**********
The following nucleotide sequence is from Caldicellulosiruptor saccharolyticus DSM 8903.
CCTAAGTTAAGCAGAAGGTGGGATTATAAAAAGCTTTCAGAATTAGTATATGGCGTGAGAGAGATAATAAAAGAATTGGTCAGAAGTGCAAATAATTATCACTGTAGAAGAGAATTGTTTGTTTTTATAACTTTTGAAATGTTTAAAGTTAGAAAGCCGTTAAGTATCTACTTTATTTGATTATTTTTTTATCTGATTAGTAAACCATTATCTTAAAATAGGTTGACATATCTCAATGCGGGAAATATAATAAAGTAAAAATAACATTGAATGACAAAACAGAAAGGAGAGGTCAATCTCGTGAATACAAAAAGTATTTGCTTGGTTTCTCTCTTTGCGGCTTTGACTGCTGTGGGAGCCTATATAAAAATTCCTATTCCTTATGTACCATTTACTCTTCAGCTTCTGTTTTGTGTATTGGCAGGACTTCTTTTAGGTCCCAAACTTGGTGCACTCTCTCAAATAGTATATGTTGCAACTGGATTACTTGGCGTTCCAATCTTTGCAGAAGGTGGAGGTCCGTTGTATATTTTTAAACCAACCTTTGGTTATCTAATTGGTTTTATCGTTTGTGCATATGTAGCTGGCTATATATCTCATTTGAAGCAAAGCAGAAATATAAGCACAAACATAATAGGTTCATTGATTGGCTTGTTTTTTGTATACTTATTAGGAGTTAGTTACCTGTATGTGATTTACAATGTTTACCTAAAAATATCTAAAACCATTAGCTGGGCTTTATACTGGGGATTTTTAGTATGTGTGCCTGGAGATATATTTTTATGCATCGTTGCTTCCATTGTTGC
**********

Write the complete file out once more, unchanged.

The following nucleotide sequence is from Caldicellulosiruptor saccharolyticus DSM 8903.
CCTAAGTTAAGCAGAAGGTGGGATTATAAAAAGCTTTCAGAATTAGTATATGGCGTGAGAGAGATAATAAAAGAATTGGTCAGAAGTGCAAATAATTATCACTGTAGAAGAGAATTGTTTGTTTTTATAACTTTTGAAATGTTTAAAGTTAGAAAGCCGTTAAGTATCTACTTTATTTGATTATTTTTTTATCTGATTAGTAAACCATTATCTTAAAATAGGTTGACATATCTCAATGCGGGAAATATAATAAAGTAAAAATAACATTGAATGACAAAACAGAAAGGAGAGGTCAATCTCGTGAATACAAAAAGTATTTGCTTGGTTTCTCTCTTTGCGGCTTTGACTGCTGTGGGAGCCTATATAAAAATTCCTATTCCTTATGTACCATTTACTCTTCAGCTTCTGTTTTGTGTATTGGCAGGACTTCTTTTAGGTCCCAAACTTGGTGCACTCTCTCAAATAGTATATGTTGCAACTGGATTACTTGGCGTTCCAATCTTTGCAGAAGGTGGAGGTCCGTTGTATATTTTTAAACCAACCTTTGGTTATCTAATTGGTTTTATCGTTTGTGCATATGTAGCTGGCTATATATCTCATTTGAAGCAAAGCAGAAATATAAGCACAAACATAATAGGTTCATTGATTGGCTTGTTTTTTGTATACTTATTAGGAGTTAGTTACCTGTATGTGATTTACAATGTTTACCTAAAAATATCTAAAACCATTAGCTGGGCTTTATACTGGGGATTTTTAGTATGTGTGCCTGGAGATATATTTTTATGCATCGTTGCTTCCATTGTTGC